Sorry, Jon Stewart, there are opinions, and there are facts

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Jon Stewart had a rather amusing bit on his program last night. Each time he would mention the word “Israel” all of the “correspondents” on his show would pop up and begin yelling at him. When the yelling calmed down all but one of the commentators disappeared. After a pregnant pause the man looked at Stewart, scowled and, with disgust said “a self-hating Jew.” Then he too disappeared.

“Look,” Stewart opined after the bit had run its course, “obviously there are many strong opinions on this. But just merely mentioning Israel or questioning in any way the effectiveness or humanity of Israel’s policies is not the same thing as being pro-Hamas.”

I could not agree more.

At the same time, while there are indeed, “many strong opinions,” not all opinions are equally valid. And while I know it is not politically correct to say so, some opinions …

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As sirens sound, NJ visitors share resilient Israel’s anxiety

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July 16, 2014
Visiting Israel on a national Jewish federations mission, Maxine Murnick said she was disappointed when her group was discouraged from visiting Ofakim, in Israel’s beleaguered South.

“Can you imagine if somebody advised you against going to Millburn or Morris Plains?” she asked.

New Jersey residents visiting Israel during its current clash with Hamas got a close look at what it means to be in Israel when Hamas missiles pour in from Gaza, as air raid sirens sound frequently, and dashes to missile shelters interrupt the mundane activities of daily life.

 

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Murnick, campaign chair for the Jewish Federation of Greater MetroWest NJ, said the overwhelming impression she was left with was “the resiliency of the Israeli people, which is just something to behold.”

 

Murnick was one of several local leaders — including federation president Leslie Dannin Rosenthal and assistant executive vice president Jeffrey Korbman …

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The year was 1984 and I was a student at Duke University. During the fall semester I spent time working on Jim Hunt’s senatorial campaign. It was not so much that I was working on behalf of Jim Hunt but rather, I was working to unseat incumbent Jesse Helms, one of the most anti-Israel senators at the time. His record on Israel was, as one article put it, “the most negative of any member of the Senate.” Among other things, Helms was the sole senator to vote against prohibiting American companies from joining the Arab League boycott of Israel. During the 1982 Lebanon War, he called for the United States to break all diplomatic relations with Israel. While Hunt won our district, Helms kept his seat and remained in the Senate.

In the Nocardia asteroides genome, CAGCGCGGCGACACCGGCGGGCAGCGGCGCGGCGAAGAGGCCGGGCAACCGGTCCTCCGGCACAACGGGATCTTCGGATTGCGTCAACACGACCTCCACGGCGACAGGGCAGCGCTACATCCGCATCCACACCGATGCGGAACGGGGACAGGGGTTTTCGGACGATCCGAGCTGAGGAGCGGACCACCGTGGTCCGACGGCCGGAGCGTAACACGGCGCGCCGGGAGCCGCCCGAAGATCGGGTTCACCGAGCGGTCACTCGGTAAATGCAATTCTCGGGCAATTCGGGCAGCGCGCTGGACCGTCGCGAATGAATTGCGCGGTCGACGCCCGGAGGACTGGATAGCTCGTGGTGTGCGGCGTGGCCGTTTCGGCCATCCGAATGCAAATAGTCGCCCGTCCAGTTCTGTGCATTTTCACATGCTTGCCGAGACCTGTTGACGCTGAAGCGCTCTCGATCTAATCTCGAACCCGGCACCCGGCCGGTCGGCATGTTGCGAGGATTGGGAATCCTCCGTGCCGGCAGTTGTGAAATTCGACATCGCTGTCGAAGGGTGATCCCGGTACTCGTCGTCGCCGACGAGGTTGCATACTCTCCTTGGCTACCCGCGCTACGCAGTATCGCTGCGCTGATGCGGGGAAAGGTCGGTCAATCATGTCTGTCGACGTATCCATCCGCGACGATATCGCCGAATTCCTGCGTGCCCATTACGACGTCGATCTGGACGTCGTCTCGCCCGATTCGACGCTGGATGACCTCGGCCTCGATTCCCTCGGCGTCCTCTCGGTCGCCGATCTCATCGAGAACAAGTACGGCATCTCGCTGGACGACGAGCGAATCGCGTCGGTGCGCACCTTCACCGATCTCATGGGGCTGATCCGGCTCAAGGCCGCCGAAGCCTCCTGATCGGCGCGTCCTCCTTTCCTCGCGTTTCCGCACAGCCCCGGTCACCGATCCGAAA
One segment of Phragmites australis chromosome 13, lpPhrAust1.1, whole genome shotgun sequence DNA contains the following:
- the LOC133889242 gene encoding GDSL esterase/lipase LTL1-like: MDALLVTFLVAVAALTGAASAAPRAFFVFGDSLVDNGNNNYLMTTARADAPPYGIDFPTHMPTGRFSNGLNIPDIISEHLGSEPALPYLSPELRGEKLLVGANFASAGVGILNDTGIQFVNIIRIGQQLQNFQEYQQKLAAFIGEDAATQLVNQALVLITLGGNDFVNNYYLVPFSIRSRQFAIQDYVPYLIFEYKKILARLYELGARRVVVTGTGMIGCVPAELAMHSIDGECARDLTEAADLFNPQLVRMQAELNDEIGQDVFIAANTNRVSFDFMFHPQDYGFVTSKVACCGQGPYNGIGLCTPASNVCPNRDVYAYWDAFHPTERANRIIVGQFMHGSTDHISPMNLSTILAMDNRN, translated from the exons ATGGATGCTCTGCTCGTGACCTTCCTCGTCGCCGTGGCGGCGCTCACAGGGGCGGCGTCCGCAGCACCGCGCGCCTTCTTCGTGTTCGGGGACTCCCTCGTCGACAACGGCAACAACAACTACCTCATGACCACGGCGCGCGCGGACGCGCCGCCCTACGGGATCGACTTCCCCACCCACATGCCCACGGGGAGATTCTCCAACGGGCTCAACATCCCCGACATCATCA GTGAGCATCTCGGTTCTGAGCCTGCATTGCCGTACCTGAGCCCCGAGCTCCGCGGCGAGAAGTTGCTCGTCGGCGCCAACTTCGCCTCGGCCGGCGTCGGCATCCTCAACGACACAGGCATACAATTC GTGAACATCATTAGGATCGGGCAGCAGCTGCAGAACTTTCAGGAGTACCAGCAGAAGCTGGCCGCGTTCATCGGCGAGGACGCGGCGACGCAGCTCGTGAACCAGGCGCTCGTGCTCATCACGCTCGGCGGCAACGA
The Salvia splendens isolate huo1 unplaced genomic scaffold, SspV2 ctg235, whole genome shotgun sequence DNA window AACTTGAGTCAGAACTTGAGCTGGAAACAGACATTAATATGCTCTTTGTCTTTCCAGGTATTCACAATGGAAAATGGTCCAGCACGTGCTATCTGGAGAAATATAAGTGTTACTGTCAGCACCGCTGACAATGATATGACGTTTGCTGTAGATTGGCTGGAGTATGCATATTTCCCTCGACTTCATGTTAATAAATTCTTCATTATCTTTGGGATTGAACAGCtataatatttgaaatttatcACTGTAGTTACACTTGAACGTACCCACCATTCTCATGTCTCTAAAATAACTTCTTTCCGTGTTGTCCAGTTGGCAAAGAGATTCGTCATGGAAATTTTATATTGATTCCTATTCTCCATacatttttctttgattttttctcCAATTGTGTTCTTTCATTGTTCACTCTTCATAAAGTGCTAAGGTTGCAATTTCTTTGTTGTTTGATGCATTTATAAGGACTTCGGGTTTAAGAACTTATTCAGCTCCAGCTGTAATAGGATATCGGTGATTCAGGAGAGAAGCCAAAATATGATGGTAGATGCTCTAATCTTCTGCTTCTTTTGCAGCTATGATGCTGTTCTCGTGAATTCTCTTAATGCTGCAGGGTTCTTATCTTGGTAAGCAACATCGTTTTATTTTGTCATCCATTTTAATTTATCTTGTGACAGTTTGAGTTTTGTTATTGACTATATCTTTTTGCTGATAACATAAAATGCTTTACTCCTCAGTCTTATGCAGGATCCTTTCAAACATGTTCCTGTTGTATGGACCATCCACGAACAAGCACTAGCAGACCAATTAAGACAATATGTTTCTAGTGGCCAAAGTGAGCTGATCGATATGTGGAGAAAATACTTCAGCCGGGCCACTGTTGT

The next year, I was living and studying at the Rothberg School for Overseas Students …

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Have we Zionists forgotten how to listen?

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Here are just a few snippets from recent conversations regarding American Jewish support for Israel:

“Rabbi, I’m very upset and want to talk to you. How dare you allow a group like J Street to speak at Temple?”

“Rabbi, I simply do not understand how a social and religious progressive like you can be part of such a right-wing conservative organization as AIPAC.”

Two apparently opposite statements that are, I would argue, two sides of the same coin. To me, both reflect what is wrong with the current discourse with regard to the American Jewish community’s involvement in pro-Israel activity. We seem to be living in an era where Jewish issues have gone the way of Fox News and MSNBC: We simply listen to ourselves and those with whom we agree, and we demonize those who have a different perspective.

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